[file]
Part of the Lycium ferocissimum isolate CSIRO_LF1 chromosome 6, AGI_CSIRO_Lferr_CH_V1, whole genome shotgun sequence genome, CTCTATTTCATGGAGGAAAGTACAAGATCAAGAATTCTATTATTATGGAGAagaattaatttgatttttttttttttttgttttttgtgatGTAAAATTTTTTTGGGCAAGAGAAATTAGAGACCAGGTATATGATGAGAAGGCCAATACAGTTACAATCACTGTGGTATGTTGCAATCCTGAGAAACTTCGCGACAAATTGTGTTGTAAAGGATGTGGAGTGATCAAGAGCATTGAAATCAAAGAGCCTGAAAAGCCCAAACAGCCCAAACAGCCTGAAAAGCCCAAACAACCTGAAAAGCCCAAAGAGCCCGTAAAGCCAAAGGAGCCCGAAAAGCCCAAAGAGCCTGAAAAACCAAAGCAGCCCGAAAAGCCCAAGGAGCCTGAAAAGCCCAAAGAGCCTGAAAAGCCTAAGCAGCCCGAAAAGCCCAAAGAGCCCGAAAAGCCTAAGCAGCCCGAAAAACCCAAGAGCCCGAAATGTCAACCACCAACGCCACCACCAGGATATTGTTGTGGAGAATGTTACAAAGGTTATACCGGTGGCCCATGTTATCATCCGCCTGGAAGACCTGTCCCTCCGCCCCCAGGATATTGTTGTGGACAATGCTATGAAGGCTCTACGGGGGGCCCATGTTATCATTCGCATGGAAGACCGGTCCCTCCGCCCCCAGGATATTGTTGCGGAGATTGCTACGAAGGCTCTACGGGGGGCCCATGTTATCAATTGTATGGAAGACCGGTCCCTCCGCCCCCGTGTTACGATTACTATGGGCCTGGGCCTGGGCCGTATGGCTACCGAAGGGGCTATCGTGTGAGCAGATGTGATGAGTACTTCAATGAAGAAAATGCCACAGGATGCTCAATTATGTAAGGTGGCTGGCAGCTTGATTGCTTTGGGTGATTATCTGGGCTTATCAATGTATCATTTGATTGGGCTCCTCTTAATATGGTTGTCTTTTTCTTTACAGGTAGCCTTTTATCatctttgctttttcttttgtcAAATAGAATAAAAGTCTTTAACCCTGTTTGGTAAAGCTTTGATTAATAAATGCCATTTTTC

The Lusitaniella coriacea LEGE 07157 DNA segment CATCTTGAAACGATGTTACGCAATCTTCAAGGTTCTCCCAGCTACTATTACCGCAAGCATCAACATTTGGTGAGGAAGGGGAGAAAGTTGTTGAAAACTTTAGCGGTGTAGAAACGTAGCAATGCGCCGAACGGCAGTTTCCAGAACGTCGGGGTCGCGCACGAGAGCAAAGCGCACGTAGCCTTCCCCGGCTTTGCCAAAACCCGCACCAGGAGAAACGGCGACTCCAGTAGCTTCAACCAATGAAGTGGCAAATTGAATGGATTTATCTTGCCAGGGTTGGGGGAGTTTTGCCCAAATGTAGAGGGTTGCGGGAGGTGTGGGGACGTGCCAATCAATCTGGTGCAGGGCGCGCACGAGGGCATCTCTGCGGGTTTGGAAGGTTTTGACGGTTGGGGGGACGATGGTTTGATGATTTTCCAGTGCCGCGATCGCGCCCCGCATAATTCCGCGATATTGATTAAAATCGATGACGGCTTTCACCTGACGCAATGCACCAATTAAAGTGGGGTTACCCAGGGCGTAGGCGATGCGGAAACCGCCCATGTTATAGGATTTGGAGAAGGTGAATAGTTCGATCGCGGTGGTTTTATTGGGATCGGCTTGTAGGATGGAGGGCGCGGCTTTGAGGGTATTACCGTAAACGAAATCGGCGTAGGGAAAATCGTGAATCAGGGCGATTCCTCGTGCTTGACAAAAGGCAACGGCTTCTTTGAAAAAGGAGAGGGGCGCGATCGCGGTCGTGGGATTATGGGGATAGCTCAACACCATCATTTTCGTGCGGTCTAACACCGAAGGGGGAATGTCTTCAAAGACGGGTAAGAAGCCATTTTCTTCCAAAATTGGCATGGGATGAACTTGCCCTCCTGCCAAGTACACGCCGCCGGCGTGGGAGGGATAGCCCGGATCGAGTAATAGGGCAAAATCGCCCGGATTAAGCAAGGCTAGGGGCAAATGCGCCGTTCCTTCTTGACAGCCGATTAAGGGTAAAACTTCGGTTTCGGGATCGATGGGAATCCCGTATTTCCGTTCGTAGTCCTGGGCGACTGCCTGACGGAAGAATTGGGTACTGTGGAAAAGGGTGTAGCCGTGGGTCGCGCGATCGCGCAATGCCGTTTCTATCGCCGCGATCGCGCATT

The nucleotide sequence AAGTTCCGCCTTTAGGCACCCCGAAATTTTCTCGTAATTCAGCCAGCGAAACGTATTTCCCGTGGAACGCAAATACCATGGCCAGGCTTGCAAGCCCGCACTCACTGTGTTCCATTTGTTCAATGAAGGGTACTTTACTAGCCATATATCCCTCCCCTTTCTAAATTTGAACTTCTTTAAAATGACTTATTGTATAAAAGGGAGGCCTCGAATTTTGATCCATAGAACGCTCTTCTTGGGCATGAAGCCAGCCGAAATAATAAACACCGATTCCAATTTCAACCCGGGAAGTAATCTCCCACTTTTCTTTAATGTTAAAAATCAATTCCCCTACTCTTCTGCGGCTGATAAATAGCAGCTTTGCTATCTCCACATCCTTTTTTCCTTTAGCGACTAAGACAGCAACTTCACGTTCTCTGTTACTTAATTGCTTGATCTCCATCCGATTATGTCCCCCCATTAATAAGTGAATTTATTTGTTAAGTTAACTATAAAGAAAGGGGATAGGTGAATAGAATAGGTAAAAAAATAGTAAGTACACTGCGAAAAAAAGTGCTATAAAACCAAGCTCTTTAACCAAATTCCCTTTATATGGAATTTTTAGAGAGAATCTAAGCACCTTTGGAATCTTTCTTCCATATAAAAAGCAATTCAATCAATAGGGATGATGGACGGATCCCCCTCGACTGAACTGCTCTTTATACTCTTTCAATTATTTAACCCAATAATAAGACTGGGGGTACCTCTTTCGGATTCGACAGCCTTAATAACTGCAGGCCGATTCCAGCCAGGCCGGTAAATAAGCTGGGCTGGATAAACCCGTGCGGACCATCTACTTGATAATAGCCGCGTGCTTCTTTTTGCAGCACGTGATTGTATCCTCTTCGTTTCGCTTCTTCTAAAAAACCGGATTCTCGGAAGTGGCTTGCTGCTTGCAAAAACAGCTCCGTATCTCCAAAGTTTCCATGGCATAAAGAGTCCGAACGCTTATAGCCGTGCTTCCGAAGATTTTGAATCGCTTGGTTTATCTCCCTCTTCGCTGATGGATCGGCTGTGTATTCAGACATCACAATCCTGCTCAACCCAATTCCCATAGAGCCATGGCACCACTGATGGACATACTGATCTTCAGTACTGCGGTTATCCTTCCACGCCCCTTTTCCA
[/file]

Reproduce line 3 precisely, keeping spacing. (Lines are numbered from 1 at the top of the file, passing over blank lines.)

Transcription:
The nucleotide sequence AAGTTCCGCCTTTAGGCACCCCGAAATTTTCTCGTAATTCAGCCAGCGAAACGTATTTCCCGTGGAACGCAAATACCATGGCCAGGCTTGCAAGCCCGCACTCACTGTGTTCCATTTGTTCAATGAAGGGTACTTTACTAGCCATATATCCCTCCCCTTTCTAAATTTGAACTTCTTTAAAATGACTTATTGTATAAAAGGGAGGCCTCGAATTTTGATCCATAGAACGCTCTTCTTGGGCATGAAGCCAGCCGAAATAATAAACACCGATTCCAATTTCAACCCGGGAAGTAATCTCCCACTTTTCTTTAATGTTAAAAATCAATTCCCCTACTCTTCTGCGGCTGATAAATAGCAGCTTTGCTATCTCCACATCCTTTTTTCCTTTAGCGACTAAGACAGCAACTTCACGTTCTCTGTTACTTAATTGCTTGATCTCCATCCGATTATGTCCCCCCATTAATAAGTGAATTTATTTGTTAAGTTAACTATAAAGAAAGGGGATAGGTGAATAGAATAGGTAAAAAAATAGTAAGTACACTGCGAAAAAAAGTGCTATAAAACCAAGCTCTTTAACCAAATTCCCTTTATATGGAATTTTTAGAGAGAATCTAAGCACCTTTGGAATCTTTCTTCCATATAAAAAGCAATTCAATCAATAGGGATGATGGACGGATCCCCCTCGACTGAACTGCTCTTTATACTCTTTCAATTATTTAACCCAATAATAAGACTGGGGGTACCTCTTTCGGATTCGACAGCCTTAATAACTGCAGGCCGATTCCAGCCAGGCCGGTAAATAAGCTGGGCTGGATAAACCCGTGCGGACCATCTACTTGATAATAGCCGCGTGCTTCTTTTTGCAGCACGTGATTGTATCCTCTTCGTTTCGCTTCTTCTAAAAAACCGGATTCTCGGAAGTGGCTTGCTGCTTGCAAAAACAGCTCCGTATCTCCAAAGTTTCCATGGCATAAAGAGTCCGAACGCTTATAGCCGTGCTTCCGAAGATTTTGAATCGCTTGGTTTATCTCCCTCTTCGCTGATGGATCGGCTGTGTATTCAGACATCACAATCCTGCTCAACCCAATTCCCATAGAGCCATGGCACCACTGATGGACATACTGATCTTCAGTACTGCGGTTATCCTTCCACGCCCCTTTTCCA